Recently, randomised controlled trials (RCTs) have demonstrated that open-label placebo (OLP) treatments can lead to a significant and clinically relevant pain relief (ie, chronic low back pain, irritable bowel syndrome) and other symptoms (ie, chronic fatigue, depression, attention-deficit/hyperactivity syndrome).7–11 In contrast to ‘traditional’ placebo treatments, which were usually given unbeknown to the patient, OLPs are administered with the patients’ informed consent and therefore conquer ethical and legal conflicts of deception. Many RCTs investigating migraine treatments reveal considerable symptom improvement in placebo arms,12 13 pointing to the potential to benefit from placebo effects. Particularly vivid examples for the potential of placebo effects in EM and CM provide recently published trials of intravenously applied eptinezumab, a CGRP-ligand antibody.14 15 In both trials, the control groups showed a relevant symptom relief after receiving a placebo treatment. In contrast to deceptive placebos usually used in clinical trials, Kam-Hansen et al reported positive effects of a non-deceptive (open-label) placebo in the treatment of acute migraine attacks.16 However, to date systematic investigations regarding the impact of a regularly applied OLP as a migraine preventive treatment are missing.
To clinically harness placebo responses, it is essential to predict the capacity of an individual to develop placebo effects in a context-specific, physiological system-specific and disease-specific manner.17–19 Growing evidence suggests that genetic polymorphisms involved in dopamine and opioid function might have an impact on the magnitude of placebo responses.20 21 Further, neuroendocrine factors are discussed to predict the susceptibility to placebo interventions by modulating individual treatment expectations with effects on treatment outcome.22 23 Moreover, structural and functional MRI (fMRI) studies revealed neural changes in patients with migraine24 25 regarding the descending pain inhibitory system, which is significantly involved in placebo effects26 and therefore, mainly affects placebo interventions in patients with migraine.27 28 The identification of structural and functional predispositions also in terms of cognitive flexibility is therefore crucial to predict these placebo responders who could best profit from OLP interventions.29
This RCT aims to systematically investigate the impact of a 12-week OLP treatment on headache days (refer to the Definitions section for definition of headache day) in patients with EM and CM in addition to treatment as usual (TAU). Secondary outcomes comprise the number of migraine days (refer to the Definitions section for definition of migraine day), pain intensity, intake of acute medication, global impression of change, quality of life, tolerability, as well as treatment expectation and experience. To systematically address further potential predictors of placebo responses in patients with migraine, this study assesses salivary cortisol and salivary alpha-amylase (sAA) awakening responses as measures of the activity of the hypothalamus–pituitary–adrenal axis and the sympathetic nervous system,30–32 Catechol-o-methyltransferase Val158Met (COMT) polymorphism,20 as well as potential predictors including psychometric parameters, and fMRI (resting state fMRI, rsfMRI) as well as structural (diffusion tensor imaging, DTI) brain connectivity.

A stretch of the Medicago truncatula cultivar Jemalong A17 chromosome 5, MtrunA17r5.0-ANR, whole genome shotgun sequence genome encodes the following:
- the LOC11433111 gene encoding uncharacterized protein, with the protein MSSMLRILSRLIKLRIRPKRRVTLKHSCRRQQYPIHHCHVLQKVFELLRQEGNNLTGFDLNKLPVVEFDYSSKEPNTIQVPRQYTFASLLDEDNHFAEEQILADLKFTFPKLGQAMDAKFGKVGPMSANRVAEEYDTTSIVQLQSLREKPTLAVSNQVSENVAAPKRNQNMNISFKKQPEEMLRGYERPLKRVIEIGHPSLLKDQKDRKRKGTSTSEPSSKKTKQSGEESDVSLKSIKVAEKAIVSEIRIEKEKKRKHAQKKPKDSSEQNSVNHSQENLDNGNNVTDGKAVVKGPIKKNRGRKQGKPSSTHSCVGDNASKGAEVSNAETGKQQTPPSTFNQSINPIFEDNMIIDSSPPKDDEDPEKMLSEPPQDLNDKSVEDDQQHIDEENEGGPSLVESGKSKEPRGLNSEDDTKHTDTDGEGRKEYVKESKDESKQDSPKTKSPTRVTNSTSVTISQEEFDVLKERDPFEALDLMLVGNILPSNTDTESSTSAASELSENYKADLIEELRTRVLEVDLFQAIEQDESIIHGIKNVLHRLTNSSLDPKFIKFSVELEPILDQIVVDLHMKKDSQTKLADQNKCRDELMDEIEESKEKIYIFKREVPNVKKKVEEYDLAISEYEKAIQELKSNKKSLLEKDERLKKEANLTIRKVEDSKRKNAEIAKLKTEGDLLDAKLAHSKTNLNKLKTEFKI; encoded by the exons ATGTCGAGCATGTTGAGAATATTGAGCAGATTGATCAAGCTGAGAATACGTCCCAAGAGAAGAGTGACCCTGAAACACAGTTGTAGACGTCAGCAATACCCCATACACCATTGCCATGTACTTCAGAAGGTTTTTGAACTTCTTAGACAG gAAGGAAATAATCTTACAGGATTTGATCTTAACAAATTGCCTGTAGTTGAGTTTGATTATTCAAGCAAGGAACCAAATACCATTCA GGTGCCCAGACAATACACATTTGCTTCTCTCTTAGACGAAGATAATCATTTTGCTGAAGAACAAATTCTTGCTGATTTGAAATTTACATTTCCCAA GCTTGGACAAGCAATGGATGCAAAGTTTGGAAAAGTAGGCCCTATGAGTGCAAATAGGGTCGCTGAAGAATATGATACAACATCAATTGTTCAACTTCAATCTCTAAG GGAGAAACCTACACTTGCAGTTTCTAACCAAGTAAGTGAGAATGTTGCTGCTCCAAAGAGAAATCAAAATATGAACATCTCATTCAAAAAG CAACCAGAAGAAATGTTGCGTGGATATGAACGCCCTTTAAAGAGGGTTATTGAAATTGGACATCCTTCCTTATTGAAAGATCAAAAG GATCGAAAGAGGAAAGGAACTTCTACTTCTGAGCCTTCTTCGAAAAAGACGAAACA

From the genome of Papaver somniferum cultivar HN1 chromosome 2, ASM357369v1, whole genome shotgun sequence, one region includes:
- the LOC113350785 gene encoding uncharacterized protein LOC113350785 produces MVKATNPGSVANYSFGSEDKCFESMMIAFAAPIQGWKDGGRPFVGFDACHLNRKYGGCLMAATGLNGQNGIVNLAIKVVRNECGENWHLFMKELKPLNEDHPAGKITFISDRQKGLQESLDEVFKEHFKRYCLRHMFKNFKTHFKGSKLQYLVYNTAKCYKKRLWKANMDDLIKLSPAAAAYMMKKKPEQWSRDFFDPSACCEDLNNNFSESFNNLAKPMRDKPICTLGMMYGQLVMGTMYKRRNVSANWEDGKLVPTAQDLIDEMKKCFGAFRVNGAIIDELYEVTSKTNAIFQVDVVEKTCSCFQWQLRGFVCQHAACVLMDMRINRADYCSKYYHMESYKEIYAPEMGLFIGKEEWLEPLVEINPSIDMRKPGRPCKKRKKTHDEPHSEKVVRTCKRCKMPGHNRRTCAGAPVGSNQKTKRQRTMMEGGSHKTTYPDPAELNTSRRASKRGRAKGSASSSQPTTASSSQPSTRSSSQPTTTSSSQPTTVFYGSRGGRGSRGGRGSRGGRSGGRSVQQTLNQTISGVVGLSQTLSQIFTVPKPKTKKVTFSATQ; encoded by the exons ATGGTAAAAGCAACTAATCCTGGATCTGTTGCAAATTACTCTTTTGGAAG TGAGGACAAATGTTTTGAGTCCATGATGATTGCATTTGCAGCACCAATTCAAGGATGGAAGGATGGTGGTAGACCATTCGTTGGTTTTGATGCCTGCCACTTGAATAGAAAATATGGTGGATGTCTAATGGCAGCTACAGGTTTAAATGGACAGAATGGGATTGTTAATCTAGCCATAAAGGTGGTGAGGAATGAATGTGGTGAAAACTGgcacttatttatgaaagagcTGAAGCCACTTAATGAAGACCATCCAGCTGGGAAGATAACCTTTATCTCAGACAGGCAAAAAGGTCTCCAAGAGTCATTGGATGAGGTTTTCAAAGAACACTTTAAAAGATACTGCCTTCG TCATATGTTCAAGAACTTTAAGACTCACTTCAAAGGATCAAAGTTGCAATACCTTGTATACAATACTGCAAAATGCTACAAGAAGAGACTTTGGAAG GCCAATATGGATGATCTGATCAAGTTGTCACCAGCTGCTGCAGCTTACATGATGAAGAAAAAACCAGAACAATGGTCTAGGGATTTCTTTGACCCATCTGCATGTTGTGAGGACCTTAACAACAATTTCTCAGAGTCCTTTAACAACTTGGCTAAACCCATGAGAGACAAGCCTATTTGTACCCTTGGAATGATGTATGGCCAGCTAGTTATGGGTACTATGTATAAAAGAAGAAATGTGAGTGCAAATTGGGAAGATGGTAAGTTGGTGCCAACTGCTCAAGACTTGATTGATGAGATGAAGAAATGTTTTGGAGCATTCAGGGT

Methods and analysis
A multicentre, randomised controlled clinical trial of an OLP treatment on patients suffering from EM and CM using a parallel group between-subject design with two study groups: (1) OLP+TAU group, receiving a 12-week OLP intervention in addition to TAU and (2) TAU group, receiving no additional intervention. The first patient was included on 9 November 2020 and the trial is scheduled to end with a complete inclusion of N=150 patients. The study will be conducted at the primary study centre, University Hospital Essen, Department of Neurology, Essen, Germany, and the secondary study centre, Migraine and Headache Clinic Koenigstein, Koenigstein im Taunus, Germany. MRI scans will be assessed at the primary study centre only. The study design is depicted in figure 1 and the visit schedule in table 1. The study was preregistered at the German Clinical Trials Register on 9 October 2020.
Patients and randomisation
One hundred fifty patients suffering from EM and CM will be randomly allocated to one of two study arms according to an a priori randomisation list generated by an independent member of the laboratory using R Studio (RStudio Team (2020), RStudio: Integrated Development for R, RStudio, Boston, Massachusetts, USA; V.1.2.5042). Patients will be asked to keep their treatment allocation confidential to ensure blinding of care providers, outcome assessors and data analysts.
Patient and public involvement
Patients’ experiences and suggestions assessed via open question formats in a previous OLP trial in chronic back pain7 were used to improve this study concept, for example, by adding the intention to continue or begin OLP treatment post-study as explorative outcome. Also, this study protocol will comprise open questions assessing the patients’ own ideas regarding the mechanisms underlying the effects of OLPs (ie, ‘What do you think makes open-label placebos work?’, ‘What made you decide to participate in the study?’, ‘Would you continue taking placebos after participating in this study?’).